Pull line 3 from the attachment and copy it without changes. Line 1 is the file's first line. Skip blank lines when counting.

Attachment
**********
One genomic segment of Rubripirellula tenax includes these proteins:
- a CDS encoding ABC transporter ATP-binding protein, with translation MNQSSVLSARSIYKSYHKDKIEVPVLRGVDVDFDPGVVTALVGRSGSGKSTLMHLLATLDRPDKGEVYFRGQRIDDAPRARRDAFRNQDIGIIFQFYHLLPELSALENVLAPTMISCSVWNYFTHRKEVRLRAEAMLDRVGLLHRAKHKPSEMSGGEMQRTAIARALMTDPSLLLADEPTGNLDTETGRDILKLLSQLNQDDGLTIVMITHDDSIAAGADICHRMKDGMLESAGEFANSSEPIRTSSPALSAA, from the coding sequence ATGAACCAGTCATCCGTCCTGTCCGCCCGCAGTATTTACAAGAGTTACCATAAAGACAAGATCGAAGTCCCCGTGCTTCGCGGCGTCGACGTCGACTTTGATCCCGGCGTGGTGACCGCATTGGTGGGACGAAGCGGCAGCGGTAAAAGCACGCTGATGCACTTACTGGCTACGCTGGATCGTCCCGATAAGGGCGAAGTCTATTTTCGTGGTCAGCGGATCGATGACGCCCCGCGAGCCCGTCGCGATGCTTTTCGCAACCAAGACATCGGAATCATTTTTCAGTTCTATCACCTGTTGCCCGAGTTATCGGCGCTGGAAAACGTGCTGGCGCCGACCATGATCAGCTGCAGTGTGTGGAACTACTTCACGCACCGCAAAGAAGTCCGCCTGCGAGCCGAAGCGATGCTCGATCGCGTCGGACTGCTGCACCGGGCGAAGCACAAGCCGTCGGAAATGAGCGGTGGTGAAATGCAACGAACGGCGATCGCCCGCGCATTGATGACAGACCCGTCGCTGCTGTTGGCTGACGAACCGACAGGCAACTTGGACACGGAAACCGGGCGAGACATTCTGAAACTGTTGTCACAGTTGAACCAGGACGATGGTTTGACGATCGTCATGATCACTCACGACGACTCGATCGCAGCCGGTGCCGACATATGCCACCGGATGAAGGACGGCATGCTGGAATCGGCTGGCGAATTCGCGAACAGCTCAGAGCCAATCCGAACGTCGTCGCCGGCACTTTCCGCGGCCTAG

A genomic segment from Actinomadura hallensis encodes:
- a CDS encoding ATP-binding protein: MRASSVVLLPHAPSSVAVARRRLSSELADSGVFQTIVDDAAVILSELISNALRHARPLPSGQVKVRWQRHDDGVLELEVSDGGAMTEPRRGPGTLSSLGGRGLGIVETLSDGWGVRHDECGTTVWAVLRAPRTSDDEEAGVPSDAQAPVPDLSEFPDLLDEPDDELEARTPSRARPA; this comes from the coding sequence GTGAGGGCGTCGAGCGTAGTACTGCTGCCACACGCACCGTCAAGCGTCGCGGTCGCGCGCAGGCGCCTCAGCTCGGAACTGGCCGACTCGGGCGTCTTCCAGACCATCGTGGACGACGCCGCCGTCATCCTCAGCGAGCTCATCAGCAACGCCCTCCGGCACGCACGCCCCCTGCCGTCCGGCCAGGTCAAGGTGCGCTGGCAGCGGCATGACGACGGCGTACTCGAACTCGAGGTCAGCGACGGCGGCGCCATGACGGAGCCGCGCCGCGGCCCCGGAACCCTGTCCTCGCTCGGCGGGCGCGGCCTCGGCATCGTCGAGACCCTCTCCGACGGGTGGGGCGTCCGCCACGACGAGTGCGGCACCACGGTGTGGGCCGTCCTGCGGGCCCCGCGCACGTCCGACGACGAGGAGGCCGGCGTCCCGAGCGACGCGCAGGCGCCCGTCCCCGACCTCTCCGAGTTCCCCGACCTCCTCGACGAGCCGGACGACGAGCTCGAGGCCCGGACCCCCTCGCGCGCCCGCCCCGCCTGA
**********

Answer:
A genomic segment from Actinomadura hallensis encodes: